So, with any increase in dues more than covered by salary raises, we were poised for this vote in Spring of 2020– but, well, I think we all know how the best laid plans went in Spring of 2020. And NTFC did not want to add to the uncertainty and stress by holding this vote.
Which brings us to now. Next semester we vote. And we need to vote yes. You can look to our upcoming Treasurer’s Report to understand the nitty gritty of what will happen if we don’t. But I want to leave you with this:
For a small monthly increase, you keep a union that has fought for you, and we get to keep fighting for even more.
Without this raise, we’ll all be on our own. And, as our guaranteed raises and so many other protections and provisions prove, we are stronger together.
Vice-President, NTFC Local #6546
From Jordan Sellers – Instructor, English.
As an educator and a parent, I get it. You have no free time. Neither do I. So why am I pausing to write this amid lesson planning for tomorrow, returning student emails, and the myriad of other duties that need my attention? Because I care about you and about the state of higher education.
Because I care, I serve as NTFC’s Bargaining Research Chair. Last week, while out visiting new faculty members on campus, a colleague in a different department asked, “Hey aren’t you all paid for your time?” The thought seemed to be that, at the very least, the person who negotiated the contract was paid, right?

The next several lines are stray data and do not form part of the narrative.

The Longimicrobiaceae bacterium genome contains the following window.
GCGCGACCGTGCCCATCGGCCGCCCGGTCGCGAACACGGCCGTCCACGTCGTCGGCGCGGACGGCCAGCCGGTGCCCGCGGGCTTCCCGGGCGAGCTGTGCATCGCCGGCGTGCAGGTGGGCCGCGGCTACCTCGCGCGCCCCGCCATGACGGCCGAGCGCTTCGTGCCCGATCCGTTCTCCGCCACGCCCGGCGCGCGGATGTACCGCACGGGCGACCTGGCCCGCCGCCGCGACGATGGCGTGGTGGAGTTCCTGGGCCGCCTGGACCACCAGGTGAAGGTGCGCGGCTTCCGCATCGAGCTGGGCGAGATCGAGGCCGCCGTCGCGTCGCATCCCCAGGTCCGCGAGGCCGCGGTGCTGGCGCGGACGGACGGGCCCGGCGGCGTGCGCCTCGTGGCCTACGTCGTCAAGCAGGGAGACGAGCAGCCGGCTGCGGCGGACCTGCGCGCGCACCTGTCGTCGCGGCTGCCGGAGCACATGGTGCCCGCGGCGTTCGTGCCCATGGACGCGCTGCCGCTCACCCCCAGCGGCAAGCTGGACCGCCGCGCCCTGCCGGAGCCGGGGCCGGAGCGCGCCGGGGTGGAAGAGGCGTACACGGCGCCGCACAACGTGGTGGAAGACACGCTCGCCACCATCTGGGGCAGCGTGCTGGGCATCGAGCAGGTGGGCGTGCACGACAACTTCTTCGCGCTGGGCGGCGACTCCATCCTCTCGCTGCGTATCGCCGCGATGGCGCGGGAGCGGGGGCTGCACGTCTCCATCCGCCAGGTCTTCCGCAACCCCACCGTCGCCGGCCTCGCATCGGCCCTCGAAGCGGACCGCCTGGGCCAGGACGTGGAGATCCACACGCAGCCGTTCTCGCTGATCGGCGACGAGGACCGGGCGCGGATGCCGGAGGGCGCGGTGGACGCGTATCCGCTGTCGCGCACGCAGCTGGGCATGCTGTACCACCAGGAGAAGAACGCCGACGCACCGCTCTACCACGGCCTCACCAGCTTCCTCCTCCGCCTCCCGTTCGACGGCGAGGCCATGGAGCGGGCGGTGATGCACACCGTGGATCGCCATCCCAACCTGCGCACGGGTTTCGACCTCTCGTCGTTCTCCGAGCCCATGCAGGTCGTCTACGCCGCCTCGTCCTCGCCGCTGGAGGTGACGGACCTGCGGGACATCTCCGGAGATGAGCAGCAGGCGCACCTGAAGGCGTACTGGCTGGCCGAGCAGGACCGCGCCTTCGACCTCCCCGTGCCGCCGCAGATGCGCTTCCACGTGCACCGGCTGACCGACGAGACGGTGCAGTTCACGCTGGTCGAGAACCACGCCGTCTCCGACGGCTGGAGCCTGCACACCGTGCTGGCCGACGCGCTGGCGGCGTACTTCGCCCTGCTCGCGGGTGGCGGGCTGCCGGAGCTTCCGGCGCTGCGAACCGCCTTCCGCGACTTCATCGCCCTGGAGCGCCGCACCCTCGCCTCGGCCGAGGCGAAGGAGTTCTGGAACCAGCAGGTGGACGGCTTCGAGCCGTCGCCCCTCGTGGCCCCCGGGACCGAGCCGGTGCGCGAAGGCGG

It may be comforting to think that the people doing this work are being paid for it, but no. I’m a volunteer for a union of teachers that we all build in our “spare time.”
For free. 100% volunteer.
While grading papers and fielding emails. While conferencing with students and serving on department committees. While building and prepping classes. While pursing professional development.
During all of it, we, the volunteers that staff NTFC, work to make UIUC a better place. This summer, while visions of pools and patios beckoned, we negotiated a contract that guarantees more protections and benefits to our members than ever before.
Our Lead Negotiator wasn’t paid for this work. Our Bargaining Team wasn’t paid for this work. I wasn’t paid for this work. In fact, all of the members taking their time to serve NTFC are doing so entirely pro bono. We volunteer to make UIUC a sustainable workplace for specialized faculty—to insure you can be there when your students need you.